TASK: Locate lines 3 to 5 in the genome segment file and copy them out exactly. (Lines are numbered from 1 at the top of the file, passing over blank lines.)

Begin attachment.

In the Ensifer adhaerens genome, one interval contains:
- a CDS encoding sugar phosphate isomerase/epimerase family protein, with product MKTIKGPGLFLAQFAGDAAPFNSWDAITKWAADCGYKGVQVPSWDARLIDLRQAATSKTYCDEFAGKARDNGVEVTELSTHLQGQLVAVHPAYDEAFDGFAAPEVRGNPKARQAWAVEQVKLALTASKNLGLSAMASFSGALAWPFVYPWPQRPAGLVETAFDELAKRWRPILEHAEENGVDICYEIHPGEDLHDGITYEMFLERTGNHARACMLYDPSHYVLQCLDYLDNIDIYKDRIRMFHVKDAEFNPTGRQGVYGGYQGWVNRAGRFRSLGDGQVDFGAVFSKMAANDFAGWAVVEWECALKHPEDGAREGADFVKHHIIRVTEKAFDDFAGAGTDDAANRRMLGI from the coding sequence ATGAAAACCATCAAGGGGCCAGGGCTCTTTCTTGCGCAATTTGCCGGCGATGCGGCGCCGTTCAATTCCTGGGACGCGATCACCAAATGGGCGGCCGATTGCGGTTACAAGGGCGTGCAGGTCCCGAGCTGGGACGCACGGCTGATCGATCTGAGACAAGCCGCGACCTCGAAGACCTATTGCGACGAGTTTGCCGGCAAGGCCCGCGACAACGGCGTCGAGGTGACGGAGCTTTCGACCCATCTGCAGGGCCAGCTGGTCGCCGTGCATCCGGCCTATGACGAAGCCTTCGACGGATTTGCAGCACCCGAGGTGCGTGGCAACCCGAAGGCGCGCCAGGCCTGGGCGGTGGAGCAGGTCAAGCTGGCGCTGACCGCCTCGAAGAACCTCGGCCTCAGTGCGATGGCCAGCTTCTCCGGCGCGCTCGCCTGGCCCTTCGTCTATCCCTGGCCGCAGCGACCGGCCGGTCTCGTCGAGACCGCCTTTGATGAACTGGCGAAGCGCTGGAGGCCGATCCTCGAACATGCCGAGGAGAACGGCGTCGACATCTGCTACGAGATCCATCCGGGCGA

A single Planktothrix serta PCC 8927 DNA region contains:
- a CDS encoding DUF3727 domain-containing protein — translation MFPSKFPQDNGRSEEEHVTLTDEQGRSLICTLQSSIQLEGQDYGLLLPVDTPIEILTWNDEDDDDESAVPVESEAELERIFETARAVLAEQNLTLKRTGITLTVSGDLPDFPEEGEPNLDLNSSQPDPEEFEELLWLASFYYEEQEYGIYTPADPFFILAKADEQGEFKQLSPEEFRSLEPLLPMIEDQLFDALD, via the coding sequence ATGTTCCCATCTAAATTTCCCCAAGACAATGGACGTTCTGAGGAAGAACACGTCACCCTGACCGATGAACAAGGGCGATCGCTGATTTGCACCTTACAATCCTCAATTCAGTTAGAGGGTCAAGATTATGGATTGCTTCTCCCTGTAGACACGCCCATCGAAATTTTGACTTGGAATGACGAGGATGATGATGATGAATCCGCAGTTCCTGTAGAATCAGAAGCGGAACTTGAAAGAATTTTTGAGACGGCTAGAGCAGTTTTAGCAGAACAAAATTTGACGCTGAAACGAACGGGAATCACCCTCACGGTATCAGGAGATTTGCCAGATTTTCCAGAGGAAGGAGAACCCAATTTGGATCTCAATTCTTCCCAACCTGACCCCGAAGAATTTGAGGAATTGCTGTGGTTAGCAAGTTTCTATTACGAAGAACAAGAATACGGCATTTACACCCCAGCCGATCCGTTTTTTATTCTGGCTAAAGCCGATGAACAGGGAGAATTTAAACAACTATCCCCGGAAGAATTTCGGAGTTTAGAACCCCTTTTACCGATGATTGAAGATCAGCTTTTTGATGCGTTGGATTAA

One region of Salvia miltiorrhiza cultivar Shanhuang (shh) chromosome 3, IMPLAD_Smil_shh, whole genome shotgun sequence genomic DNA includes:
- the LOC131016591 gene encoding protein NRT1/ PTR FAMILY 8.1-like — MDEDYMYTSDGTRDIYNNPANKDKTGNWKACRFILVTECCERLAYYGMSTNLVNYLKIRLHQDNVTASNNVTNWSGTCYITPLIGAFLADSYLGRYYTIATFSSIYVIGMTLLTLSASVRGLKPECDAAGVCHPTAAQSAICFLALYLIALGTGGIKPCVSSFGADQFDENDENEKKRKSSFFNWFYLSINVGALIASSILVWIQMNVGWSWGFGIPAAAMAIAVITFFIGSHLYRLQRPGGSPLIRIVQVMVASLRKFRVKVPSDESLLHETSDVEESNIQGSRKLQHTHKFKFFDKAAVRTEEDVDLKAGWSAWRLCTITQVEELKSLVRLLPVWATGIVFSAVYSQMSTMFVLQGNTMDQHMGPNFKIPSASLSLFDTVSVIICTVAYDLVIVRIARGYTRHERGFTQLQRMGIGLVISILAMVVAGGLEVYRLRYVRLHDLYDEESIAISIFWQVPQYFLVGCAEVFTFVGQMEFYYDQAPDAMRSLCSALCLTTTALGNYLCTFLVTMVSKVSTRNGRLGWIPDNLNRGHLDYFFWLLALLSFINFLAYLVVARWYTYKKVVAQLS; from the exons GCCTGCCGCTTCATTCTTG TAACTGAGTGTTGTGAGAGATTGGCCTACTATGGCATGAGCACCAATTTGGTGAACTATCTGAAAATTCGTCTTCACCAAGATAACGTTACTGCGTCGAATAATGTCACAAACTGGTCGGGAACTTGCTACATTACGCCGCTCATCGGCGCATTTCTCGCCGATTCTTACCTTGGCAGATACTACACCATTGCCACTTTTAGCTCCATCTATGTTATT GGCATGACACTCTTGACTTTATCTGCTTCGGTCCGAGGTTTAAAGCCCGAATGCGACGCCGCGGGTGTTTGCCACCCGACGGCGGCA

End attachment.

A single Planktothrix serta PCC 8927 DNA region contains:
- a CDS encoding DUF3727 domain-containing protein — translation MFPSKFPQDNGRSEEEHVTLTDEQGRSLICTLQSSIQLEGQDYGLLLPVDTPIEILTWNDEDDDDESAVPVESEAELERIFETARAVLAEQNLTLKRTGITLTVSGDLPDFPEEGEPNLDLNSSQPDPEEFEELLWLASFYYEEQEYGIYTPADPFFILAKADEQGEFKQLSPEEFRSLEPLLPMIEDQLFDALD, via the coding sequence ATGTTCCCATCTAAATTTCCCCAAGACAATGGACGTTCTGAGGAAGAACACGTCACCCTGACCGATGAACAAGGGCGATCGCTGATTTGCACCTTACAATCCTCAATTCAGTTAGAGGGTCAAGATTATGGATTGCTTCTCCCTGTAGACACGCCCATCGAAATTTTGACTTGGAATGACGAGGATGATGATGATGAATCCGCAGTTCCTGTAGAATCAGAAGCGGAACTTGAAAGAATTTTTGAGACGGCTAGAGCAGTTTTAGCAGAACAAAATTTGACGCTGAAACGAACGGGAATCACCCTCACGGTATCAGGAGATTTGCCAGATTTTCCAGAGGAAGGAGAACCCAATTTGGATCTCAATTCTTCCCAACCTGACCCCGAAGAATTTGAGGAATTGCTGTGGTTAGCAAGTTTCTATTACGAAGAACAAGAATACGGCATTTACACCCCAGCCGATCCGTTTTTTATTCTGGCTAAAGCCGATGAACAGGGAGAATTTAAACAACTATCCCCGGAAGAATTTCGGAGTTTAGAACCCCTTTTACCGATGATTGAAGATCAGCTTTTTGATGCGTTGGATTAA

One region of Salvia miltiorrhiza cultivar Shanhuang (shh) chromosome 3, IMPLAD_Smil_shh, whole genome shotgun sequence genomic DNA includes: